For my research we'd like to interview a family who is still raising Chinese-adopted children (age roughly 10-16). We are located in Los Angeles, but we will fly to you, and with a small 2 person team, conduct about 3 days of filming footage of you doing activities around the house or town, and shoot interviews. We are willing to over compensation in exchange for your time.

Let me know if you'd be interested, our timing window is very short so sooner the better. We'd love to hear your story.

Please contact me at: tommendosa@gmail.com

Deadline: October 10, 2019

Dated September 15, 2019

8. 30 ADOPTION PORTRAITS IN 30 DAYS

30 Adoption Portraits in 30 Days is an annual series showcasing the experiences and impacts of adoption in honor of National Adoption Awareness Month this coming November. This series is meant to convey the abundance of different feelings, perspectives, and stories within adoption. Participants are welcomed to learn more about the project as well as submit their work here.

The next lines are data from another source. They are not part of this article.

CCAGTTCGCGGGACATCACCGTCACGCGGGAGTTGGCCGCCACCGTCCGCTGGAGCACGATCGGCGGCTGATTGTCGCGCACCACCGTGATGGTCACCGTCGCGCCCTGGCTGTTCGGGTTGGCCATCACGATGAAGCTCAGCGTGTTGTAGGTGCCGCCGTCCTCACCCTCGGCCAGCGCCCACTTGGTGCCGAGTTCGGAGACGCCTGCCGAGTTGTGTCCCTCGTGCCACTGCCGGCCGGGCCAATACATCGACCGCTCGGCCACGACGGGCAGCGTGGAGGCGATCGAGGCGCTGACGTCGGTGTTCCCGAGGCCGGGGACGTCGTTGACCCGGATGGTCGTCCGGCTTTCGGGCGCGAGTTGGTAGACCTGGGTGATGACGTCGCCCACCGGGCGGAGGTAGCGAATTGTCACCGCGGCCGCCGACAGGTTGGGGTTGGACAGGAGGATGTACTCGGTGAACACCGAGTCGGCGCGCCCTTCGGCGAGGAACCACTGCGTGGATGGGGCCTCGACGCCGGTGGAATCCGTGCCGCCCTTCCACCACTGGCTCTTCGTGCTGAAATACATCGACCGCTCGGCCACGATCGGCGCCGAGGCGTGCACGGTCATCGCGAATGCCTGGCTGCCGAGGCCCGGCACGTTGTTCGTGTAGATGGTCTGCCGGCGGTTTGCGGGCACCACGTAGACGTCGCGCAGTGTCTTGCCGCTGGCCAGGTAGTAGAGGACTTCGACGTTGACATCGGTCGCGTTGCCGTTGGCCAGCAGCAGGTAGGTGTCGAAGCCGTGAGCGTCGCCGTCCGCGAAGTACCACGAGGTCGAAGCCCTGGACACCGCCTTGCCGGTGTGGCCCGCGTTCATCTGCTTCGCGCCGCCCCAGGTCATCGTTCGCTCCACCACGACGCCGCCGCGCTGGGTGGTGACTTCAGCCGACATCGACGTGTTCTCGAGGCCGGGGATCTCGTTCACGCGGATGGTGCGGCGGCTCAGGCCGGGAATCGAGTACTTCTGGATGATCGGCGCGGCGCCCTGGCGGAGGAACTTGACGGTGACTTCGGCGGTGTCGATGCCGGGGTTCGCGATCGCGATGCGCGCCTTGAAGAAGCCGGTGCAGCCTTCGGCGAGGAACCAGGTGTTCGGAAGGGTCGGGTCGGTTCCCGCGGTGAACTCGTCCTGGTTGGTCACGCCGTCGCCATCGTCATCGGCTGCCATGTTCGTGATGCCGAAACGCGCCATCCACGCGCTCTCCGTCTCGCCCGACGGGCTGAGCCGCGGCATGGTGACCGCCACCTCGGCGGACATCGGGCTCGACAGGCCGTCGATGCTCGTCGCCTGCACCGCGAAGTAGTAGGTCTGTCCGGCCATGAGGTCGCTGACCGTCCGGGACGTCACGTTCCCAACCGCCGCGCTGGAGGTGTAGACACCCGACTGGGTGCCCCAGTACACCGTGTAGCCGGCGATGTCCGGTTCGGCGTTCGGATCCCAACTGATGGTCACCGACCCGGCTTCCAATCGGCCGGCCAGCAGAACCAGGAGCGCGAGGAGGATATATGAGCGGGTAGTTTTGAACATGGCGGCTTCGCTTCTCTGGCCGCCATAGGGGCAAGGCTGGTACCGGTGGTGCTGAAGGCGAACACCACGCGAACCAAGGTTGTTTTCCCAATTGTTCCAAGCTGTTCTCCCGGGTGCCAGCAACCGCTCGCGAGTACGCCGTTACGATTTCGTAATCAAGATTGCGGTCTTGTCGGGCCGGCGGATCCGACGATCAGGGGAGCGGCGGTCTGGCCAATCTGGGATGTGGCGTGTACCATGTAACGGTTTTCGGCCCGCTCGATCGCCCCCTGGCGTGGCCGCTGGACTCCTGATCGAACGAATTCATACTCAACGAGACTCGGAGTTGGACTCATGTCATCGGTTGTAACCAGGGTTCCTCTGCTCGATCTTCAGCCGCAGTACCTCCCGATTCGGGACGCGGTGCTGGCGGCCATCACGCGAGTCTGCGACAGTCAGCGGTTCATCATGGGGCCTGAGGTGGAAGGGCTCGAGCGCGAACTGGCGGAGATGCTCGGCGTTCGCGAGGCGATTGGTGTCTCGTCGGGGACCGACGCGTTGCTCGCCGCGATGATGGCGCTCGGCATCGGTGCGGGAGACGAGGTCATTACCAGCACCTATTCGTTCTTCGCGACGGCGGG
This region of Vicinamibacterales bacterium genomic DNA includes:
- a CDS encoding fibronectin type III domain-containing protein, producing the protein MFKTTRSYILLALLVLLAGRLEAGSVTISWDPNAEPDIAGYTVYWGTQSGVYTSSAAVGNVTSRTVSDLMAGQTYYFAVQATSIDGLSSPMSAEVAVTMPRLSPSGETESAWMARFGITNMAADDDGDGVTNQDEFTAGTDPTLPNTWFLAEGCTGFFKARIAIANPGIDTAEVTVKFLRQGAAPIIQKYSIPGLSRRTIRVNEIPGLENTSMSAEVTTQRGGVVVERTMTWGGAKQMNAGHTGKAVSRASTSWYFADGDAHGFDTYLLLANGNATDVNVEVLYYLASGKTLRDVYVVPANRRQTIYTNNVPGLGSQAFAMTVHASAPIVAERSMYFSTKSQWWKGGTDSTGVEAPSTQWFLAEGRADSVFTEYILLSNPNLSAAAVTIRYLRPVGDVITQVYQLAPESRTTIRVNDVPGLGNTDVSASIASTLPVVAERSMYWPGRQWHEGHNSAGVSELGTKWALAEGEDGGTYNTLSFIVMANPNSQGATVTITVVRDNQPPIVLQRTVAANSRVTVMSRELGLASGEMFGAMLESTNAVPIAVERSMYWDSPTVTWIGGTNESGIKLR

General requirements include:

  • Portrait that conveys experience of adoption

  • Personal essay of 1,000 - 3,000 words pertaining to the portrait

  • 2-3 sentence biography including any additional links 

 Deadline: October 1, 2019

From website, written by Carrie Goldman:

The series is designed to give a voice to many different people with widely varying perspectives on adoption. Some stories will describe heartwarming and uplifting experiences, while others will reflect the pain, darkness and loss often embedded in adoption.

In an effort to provide an authentic portrayal of what adoption means to different people, the series will feature guest posts by adoptees, birthparents, adoptive parents, relatives of adoptees, and foster parents.

We strongly suggest viewing the website before entering your submission in order to get a clear sense of what the project encompasses.    

Dated September 2, 2019

9.The Adoption Network Law Center Scholarship Program for Birth Parents and Adopted Children

In honor of November being National Adoption Month, the Adoption Network Law Center is giving scholarships amounting up to $10,000 to individuals seeking higher education.